Last night we went to one of our favorite restaurants in Portland:  clarklewis.  Since our first visit there in the spring before we moved here when our waiter gave us a postcard on which he had listed all the sights he recommended that we explore in our soon-to-be new home, to the special tasting menu chef Dolan Lane prepared for my most recent birthday, this restaurant has never failed to delight.


Last night was no exception.  When we arrived we were seated at a table overlooking the street; the garage door style windows were fully raised and the late afternoon breeze gently lifted the edges of the craft paper that covered our table.


We began our meal with cocktails:  the Gentry for S (Medoyeff vodka, basil, cucumber, Pimm’s and soda), and the Honey for me (tequila, fresh grapefruit, lime and honey), drinks that set the stage for a meal that featured fresh, local ingredients and that lovingly highlighted the flavors of late summer.


As hard as it was to choose among the extensive list of starters and salads, S decided to begin with the exquisite Semolina dusted halibut cheeks, and I settled on the Viridian Farms roquefort beans with cucumber, baby tomatoes, red quinoa, pine nuts, ricotta salata and mint vinaigrette.  Both dishes were appetizers in the truest sense of the word: flavorful, creative dishes that whetted our appetites for the courses to follow.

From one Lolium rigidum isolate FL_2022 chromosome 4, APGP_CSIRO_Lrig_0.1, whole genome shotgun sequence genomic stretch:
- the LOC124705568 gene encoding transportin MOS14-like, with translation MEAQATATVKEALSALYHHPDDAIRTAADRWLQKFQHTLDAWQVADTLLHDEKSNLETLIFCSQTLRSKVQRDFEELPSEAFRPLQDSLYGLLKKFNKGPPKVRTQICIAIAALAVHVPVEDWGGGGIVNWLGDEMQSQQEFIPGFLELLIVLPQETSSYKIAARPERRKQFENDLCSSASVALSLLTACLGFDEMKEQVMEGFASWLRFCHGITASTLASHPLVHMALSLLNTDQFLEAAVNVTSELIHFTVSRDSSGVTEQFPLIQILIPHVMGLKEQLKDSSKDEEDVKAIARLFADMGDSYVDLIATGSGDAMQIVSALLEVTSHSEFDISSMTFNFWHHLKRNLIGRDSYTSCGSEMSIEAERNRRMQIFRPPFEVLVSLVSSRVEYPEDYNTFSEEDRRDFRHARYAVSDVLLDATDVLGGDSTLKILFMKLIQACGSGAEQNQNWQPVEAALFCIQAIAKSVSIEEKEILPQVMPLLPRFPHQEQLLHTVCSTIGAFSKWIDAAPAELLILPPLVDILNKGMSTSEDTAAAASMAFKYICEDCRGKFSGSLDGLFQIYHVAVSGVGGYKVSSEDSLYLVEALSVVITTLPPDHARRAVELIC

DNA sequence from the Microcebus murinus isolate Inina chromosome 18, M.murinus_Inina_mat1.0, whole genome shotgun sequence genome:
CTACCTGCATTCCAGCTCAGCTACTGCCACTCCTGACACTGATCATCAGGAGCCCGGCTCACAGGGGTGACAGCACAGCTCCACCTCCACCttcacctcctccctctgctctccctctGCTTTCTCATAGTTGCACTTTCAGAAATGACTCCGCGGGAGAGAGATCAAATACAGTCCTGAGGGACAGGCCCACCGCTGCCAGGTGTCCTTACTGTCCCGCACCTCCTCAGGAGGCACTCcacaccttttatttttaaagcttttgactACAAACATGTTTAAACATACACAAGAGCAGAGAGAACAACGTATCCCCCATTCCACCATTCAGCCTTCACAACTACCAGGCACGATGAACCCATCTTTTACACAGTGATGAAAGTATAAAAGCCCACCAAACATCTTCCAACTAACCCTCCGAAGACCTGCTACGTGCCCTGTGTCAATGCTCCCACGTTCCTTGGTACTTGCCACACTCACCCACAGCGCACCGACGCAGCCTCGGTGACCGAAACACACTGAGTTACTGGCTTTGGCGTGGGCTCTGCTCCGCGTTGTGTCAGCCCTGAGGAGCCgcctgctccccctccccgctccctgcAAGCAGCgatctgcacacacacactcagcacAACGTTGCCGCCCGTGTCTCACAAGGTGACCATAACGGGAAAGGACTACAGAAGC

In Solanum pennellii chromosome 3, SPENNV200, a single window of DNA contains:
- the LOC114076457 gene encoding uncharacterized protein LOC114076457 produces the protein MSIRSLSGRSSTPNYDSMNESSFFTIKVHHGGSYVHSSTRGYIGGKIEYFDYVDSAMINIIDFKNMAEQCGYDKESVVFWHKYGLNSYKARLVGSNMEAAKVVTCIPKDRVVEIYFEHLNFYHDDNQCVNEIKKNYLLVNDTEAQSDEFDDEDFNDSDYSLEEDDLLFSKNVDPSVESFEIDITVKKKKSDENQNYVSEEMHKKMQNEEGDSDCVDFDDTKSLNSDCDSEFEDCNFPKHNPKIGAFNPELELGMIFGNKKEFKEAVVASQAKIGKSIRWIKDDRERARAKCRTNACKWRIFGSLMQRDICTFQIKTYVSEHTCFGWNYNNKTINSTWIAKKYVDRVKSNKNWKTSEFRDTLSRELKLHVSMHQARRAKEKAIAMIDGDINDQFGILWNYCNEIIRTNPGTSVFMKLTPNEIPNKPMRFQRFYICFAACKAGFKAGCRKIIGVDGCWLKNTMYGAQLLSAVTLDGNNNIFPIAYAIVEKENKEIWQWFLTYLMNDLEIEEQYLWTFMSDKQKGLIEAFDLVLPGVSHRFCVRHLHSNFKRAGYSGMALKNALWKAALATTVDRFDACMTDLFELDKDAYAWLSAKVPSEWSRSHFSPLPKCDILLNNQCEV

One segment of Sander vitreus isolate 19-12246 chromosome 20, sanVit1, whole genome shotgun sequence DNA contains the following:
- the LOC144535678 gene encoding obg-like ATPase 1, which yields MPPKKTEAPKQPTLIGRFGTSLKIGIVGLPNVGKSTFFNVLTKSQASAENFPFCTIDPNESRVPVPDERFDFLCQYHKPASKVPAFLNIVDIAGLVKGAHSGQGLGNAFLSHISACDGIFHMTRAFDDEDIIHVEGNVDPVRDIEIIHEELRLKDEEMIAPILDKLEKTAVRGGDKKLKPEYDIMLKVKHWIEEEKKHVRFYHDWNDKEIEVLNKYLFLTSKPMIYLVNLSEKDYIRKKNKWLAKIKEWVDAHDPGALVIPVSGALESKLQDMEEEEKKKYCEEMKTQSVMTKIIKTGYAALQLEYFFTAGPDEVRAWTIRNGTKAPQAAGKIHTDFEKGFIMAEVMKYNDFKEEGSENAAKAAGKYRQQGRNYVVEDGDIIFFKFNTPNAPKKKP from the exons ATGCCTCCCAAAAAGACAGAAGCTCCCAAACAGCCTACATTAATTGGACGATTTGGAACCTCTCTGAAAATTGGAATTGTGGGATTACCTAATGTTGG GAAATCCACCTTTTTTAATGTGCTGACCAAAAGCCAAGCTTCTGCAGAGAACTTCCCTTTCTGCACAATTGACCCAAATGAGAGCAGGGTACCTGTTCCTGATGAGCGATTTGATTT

For his entree, S chose the Pacific troll Chinook salmon, largely because the artichoke hash that accompanied the dish sounded too good to pass up.  The hash was perfect; chunky and fresh, and with the wild watercress and sauce gribiche, an ideal accompaniment to the rich salmon.


I had the Hearth roasted Carlton pork shoulder and I don’t think it is too much of an exaggeration to say it was one of the best dishes I have eaten in the past year.  The pork was flawlessly cooked and rested atop a bed of achingly fresh sweet yellow corn, treviso, grilled figs, and roasted hazelnuts.  It was as if all the flavors of late summer were brought to life on that one plate.


For dessert I picked the Peach brulee with blackberries, sweet corn ice cream and almond ossi dei morti (or “bones of the dead,” a traditional Italian almond cookie), and S ordered his favorite, the cheese plate, accompanied by a glass of Clear Creek pear brandy.  The crunch of the caramel crust on the peach was perfectly balanced by the infinitely smooth sweetness of the ice cream and the tang of the blackberries; combined with the cheese and brandy this course brought our leisurely meal to a perfect close.


The abundance and variety of good restaurants in Portland is well known and makes choosing where to eat, and identifying one place as a “favorite,” a delightful, but sometimes overwhelming, challenge.   Despite that challenge, clarklewis, with its inventive menu, perfectly prepared dishes, and thoughtful, attentive service, has found a place at the top of our list and last night’s dinner again reinforced that view.  We’ll be back there soon.

Read Full Post »

Older Posts »

%d bloggers like this: